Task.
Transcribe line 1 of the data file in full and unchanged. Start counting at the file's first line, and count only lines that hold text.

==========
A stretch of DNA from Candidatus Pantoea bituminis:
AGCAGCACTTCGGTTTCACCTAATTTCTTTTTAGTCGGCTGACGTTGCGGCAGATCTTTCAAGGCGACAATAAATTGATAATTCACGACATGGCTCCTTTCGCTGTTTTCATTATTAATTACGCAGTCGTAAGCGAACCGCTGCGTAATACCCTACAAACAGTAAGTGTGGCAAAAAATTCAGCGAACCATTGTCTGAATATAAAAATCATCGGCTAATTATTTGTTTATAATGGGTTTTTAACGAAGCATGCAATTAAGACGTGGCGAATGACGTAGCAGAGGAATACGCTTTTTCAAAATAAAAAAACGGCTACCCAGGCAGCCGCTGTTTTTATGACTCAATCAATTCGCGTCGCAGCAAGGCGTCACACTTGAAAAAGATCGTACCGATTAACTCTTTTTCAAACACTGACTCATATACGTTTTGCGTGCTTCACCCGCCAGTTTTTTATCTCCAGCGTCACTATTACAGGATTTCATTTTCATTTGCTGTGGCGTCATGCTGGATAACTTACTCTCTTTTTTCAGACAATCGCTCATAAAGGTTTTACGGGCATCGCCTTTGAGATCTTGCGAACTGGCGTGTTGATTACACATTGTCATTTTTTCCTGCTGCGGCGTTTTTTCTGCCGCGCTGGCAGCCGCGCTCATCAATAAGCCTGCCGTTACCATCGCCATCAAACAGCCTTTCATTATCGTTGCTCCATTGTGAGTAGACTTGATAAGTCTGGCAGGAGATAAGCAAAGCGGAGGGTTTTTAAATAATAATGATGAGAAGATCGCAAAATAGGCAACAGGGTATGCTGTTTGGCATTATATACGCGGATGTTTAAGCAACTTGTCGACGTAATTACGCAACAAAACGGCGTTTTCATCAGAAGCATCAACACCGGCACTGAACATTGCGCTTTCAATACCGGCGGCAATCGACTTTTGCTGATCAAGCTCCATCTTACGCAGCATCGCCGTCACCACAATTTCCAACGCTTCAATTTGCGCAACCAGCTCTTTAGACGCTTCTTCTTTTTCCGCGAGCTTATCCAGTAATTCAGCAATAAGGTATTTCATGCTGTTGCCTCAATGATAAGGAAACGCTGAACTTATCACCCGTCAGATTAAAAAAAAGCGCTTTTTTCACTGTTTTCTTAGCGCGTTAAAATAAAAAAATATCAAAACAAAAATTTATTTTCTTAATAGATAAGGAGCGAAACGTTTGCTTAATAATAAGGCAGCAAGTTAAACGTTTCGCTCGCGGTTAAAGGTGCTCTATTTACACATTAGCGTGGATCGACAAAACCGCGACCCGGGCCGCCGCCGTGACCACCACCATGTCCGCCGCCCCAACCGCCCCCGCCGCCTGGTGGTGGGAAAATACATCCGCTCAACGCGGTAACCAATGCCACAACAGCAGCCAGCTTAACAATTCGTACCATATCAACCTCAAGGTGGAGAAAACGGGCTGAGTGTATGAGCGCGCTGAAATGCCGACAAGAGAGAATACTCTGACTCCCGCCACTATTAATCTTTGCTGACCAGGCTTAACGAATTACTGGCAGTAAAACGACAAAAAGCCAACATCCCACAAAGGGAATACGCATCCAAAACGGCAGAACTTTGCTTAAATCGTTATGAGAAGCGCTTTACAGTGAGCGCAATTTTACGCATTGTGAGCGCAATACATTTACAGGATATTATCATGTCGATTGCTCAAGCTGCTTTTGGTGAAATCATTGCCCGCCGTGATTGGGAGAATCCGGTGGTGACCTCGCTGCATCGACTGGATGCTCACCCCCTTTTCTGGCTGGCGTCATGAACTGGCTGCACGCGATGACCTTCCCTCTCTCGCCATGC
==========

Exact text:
A stretch of DNA from Candidatus Pantoea bituminis: